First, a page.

This edited volume looks at whether it is possible to be more transparent about uncertainty in scientific evidence without undermining public understanding and trust.
With contributions from leading experts in the field, this book explores the communication of risk and decision-making in an increasingly post-truth world. Drawing on case studies from climate change to genetic testing, the authors argue for better quality evidence synthesis to cut through the noise and highlight the need for more structured public dialogue. For uncertainty in scientific evidence to be communicated effectively, they conclude that trustworthiness is vital: the data and methods underlying statistics must be transparent, valid, and sound, and the numbers need to demonstrate practical utility and add social value to people's lives.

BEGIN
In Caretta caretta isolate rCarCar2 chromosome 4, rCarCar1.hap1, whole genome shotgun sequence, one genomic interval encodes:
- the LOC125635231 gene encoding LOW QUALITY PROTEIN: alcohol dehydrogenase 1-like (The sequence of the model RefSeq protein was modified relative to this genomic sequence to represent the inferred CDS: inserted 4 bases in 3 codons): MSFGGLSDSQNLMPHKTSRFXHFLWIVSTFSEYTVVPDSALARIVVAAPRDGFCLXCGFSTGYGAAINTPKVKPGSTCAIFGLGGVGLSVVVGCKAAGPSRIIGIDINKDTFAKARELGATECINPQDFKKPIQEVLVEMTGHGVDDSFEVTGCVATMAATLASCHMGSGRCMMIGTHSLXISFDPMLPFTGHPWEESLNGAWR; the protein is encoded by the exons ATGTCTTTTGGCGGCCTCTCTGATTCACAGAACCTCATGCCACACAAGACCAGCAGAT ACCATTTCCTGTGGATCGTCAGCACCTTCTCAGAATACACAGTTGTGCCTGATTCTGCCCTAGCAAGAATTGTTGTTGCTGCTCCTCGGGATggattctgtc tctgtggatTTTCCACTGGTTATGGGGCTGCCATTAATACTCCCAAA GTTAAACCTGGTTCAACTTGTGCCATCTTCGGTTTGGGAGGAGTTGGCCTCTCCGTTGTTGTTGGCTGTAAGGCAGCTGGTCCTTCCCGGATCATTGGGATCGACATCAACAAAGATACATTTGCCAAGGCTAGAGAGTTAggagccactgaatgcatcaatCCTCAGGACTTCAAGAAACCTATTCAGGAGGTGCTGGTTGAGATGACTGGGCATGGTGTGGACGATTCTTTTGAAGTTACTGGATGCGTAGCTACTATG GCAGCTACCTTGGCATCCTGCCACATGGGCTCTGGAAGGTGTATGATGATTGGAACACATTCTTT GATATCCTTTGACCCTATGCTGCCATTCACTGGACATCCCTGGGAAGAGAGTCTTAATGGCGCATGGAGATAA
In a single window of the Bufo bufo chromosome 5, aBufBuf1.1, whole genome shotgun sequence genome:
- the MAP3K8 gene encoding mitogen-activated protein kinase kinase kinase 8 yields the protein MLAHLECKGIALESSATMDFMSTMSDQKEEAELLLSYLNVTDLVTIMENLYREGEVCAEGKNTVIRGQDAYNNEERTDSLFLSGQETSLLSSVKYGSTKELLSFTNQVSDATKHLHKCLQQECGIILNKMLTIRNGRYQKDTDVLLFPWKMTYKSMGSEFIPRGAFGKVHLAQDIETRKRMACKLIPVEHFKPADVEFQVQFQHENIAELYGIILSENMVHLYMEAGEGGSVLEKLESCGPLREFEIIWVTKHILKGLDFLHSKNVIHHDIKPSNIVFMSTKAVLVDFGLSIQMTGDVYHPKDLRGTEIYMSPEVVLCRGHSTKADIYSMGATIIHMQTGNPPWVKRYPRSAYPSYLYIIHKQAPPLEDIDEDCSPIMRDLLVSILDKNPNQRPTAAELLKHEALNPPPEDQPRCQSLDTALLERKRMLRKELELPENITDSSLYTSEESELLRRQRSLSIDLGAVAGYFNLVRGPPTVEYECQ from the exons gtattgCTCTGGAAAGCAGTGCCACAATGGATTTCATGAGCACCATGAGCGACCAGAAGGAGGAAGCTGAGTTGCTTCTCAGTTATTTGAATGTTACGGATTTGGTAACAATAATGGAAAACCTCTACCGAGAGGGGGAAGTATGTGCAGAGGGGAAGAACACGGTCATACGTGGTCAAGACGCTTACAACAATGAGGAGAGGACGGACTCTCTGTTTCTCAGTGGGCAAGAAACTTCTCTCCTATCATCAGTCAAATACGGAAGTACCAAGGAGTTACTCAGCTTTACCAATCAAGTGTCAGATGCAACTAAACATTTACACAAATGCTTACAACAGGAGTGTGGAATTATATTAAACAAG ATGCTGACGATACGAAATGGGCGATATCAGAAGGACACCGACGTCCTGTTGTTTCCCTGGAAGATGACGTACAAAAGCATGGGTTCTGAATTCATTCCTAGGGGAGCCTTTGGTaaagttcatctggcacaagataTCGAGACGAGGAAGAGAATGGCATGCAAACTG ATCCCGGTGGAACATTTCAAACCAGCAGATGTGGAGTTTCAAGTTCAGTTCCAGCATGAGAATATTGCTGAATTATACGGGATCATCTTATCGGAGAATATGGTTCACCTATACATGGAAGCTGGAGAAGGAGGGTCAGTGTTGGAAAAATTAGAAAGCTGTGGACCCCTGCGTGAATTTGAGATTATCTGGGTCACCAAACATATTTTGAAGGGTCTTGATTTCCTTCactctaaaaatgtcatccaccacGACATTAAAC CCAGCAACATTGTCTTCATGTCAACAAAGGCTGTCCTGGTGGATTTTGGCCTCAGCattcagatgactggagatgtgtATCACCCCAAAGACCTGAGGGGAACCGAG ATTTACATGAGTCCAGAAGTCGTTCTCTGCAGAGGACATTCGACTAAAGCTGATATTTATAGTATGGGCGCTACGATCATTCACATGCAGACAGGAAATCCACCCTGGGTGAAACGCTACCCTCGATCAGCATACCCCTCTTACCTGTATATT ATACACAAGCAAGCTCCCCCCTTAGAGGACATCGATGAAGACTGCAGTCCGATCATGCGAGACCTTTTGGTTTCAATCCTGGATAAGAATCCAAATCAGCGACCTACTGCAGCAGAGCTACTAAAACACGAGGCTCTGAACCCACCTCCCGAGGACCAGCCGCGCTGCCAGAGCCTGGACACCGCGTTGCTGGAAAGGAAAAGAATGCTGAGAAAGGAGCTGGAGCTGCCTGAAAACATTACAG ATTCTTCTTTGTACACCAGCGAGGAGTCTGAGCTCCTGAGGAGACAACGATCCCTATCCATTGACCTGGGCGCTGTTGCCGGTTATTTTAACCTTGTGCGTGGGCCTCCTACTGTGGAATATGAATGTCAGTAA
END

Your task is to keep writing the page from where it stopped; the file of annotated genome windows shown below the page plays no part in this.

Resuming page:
Presenting a conceptual framework to help navigate the reader through the key social and scientific challenges of a post-truth era, this book will be of great relevance to students, scholars, and policy makers with an interest in risk analysis and communication.